Spread thy green tents on our hills and be stayed by the
      songs of our fountains;
  Dead are the spirits and dead are the lands that dread
      not thy forsaking.

        Light of the day that is dreary,
          Balm, for the mind which aileth;
        Rest for the soul that is weary,
          Hope of the heart which faileth

        Be these not fair-then death is fair,
          And darkness better than the light;
        Be these not fair-how should we 'share
          The joy of realms that know not night 

        O that the glory of the sun
          Would never darken on our eyes!

 

CHANT OF A WOODLAND SPIRIT.



      That God's will and man's hope were one,
        And earth were nightless as the skies
      Which once in changeless beauty shone
        On field and stream, where life began,
        Before unhappy, banished man
        Went, weeping, forth from Paradise!

No more could I find voice, for round me, now,
A circling host had gathered one by one.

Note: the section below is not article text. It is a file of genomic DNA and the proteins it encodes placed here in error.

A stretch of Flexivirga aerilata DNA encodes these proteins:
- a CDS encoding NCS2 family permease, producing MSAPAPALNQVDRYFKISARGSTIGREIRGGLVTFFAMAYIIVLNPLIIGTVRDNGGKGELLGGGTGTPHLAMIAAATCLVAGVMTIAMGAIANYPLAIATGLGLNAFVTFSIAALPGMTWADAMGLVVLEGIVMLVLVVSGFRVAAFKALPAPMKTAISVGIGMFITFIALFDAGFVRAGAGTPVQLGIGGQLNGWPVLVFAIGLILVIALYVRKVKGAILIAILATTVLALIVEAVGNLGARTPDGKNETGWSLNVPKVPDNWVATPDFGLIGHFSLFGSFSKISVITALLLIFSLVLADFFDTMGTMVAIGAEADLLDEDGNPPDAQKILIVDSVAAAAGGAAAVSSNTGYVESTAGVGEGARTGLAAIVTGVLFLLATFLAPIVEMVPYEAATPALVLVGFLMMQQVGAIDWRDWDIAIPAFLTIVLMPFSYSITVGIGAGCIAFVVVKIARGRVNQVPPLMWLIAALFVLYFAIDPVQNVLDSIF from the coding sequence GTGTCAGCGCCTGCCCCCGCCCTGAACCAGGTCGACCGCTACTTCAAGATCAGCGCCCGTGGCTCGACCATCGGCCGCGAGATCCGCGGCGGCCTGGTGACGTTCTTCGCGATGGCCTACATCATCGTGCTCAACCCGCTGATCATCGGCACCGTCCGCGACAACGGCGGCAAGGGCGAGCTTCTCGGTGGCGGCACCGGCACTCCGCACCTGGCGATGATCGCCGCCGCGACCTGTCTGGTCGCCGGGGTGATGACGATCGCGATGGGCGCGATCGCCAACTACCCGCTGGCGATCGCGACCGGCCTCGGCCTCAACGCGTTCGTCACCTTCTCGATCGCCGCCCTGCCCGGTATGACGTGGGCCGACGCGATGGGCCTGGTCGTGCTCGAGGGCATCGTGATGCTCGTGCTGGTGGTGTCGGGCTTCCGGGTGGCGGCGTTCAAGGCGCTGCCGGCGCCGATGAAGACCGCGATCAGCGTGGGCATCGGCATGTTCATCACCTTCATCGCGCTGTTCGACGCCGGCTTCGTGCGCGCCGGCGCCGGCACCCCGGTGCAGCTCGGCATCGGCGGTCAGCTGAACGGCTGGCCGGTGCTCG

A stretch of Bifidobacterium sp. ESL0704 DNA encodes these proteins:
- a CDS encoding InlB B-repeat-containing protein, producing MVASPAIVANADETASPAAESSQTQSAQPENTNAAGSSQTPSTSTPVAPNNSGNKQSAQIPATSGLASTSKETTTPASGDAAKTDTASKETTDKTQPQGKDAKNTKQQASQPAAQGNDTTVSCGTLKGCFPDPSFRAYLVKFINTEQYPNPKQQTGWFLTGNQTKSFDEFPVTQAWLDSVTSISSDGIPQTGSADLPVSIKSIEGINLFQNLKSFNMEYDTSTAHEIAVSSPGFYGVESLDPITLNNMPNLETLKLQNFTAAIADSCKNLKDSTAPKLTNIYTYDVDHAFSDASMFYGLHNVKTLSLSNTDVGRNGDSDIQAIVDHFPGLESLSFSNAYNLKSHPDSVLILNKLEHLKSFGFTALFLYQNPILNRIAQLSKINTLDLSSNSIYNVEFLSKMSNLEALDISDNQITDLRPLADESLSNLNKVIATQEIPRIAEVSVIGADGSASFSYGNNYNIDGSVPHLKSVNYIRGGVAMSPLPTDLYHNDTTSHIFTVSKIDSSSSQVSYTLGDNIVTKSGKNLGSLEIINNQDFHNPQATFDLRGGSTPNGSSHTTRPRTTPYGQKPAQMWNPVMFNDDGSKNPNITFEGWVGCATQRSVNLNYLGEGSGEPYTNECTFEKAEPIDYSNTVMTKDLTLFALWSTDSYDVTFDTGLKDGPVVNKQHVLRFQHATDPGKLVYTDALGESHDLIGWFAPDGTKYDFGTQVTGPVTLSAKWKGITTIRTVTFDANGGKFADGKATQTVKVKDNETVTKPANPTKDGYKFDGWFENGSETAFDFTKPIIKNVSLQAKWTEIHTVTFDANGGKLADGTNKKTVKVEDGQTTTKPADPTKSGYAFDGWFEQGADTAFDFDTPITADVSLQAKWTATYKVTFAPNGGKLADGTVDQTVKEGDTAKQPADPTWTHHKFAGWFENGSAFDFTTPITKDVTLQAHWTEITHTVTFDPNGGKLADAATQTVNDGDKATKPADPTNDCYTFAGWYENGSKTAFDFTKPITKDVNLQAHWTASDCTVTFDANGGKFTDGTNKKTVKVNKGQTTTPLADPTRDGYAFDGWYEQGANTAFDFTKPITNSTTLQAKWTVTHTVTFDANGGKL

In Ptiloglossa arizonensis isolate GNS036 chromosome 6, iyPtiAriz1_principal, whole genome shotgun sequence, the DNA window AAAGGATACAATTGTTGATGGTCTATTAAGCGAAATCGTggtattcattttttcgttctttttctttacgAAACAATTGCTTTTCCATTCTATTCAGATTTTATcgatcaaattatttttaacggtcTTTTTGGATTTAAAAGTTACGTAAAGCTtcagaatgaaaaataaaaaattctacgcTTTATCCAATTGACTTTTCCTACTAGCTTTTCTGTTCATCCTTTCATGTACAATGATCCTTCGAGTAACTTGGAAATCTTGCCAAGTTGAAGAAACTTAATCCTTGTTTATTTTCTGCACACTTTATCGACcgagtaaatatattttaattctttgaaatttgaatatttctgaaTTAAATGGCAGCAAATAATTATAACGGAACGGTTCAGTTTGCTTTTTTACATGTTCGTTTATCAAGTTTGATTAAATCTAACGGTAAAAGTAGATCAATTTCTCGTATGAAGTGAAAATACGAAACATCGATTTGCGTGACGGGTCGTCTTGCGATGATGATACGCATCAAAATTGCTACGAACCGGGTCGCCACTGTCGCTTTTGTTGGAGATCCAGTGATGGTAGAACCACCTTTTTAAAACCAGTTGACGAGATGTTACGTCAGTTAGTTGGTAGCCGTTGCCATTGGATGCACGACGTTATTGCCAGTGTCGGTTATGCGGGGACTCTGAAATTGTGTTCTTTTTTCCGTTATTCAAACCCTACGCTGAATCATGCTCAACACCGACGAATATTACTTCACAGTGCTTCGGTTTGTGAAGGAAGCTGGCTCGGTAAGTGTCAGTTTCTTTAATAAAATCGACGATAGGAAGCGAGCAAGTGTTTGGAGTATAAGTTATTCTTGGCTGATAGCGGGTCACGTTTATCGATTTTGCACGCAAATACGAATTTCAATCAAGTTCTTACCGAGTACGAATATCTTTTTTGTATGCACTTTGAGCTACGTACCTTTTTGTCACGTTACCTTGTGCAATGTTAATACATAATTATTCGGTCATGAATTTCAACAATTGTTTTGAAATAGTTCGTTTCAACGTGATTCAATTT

Even as the striking of that instrument,
By mortal hands, had brought them, questioning, there.

Gods, so they seemed, shapes from the unseen world,
Recalling vague impossibilities.
Half-dreamed, wild fancies, moulded from the air,
Whims of the mind in moments of distraction.
Wide-varying as the elements of Nature,
Yet bearing, all, a strange, unearthly likeness,
They stood, and fixed their piercing eyes on me.

What then !-Perhaps the dream was passed, and Life
Had shut the door upon my soul's returning.
I could not tell ; so crushing was the sense
Of loneliness, so far-off seemed the world.

What thoughts were hid behind those brows immortal 
What feelings visited these changeless hearts 



I 5

 

16 Cf[HANT OF A WOODLAND SPIRIT.



'T were vain to guess-conjecture and confusion
Filled with fantastic thoughts my troubled heart,
And with my mind's distress blurred out conception.

Sweet faces, some were,-beautiful-some pale;
Some dark and scowling-some were wonderful,
With curious clear, great, speculative eyes
Which peered out lustrous through soft-shadowing locks.

But from beneath some broad, unruffled brows
Came star-like glancings, pitilessly keen,
Imparting subtle pain; as when one sees
Sweet lips -slow-parting in contemptuous smiles.

One mighty figure, wrapped in pallid gray,
Ghostlike and cheerless as a midnight mist;
Had that in his dim features which proclaimed
His far-off, unstarred, nebulous abode:
So cold the desolating looks he had.

And one, of many, whose fine heads were girt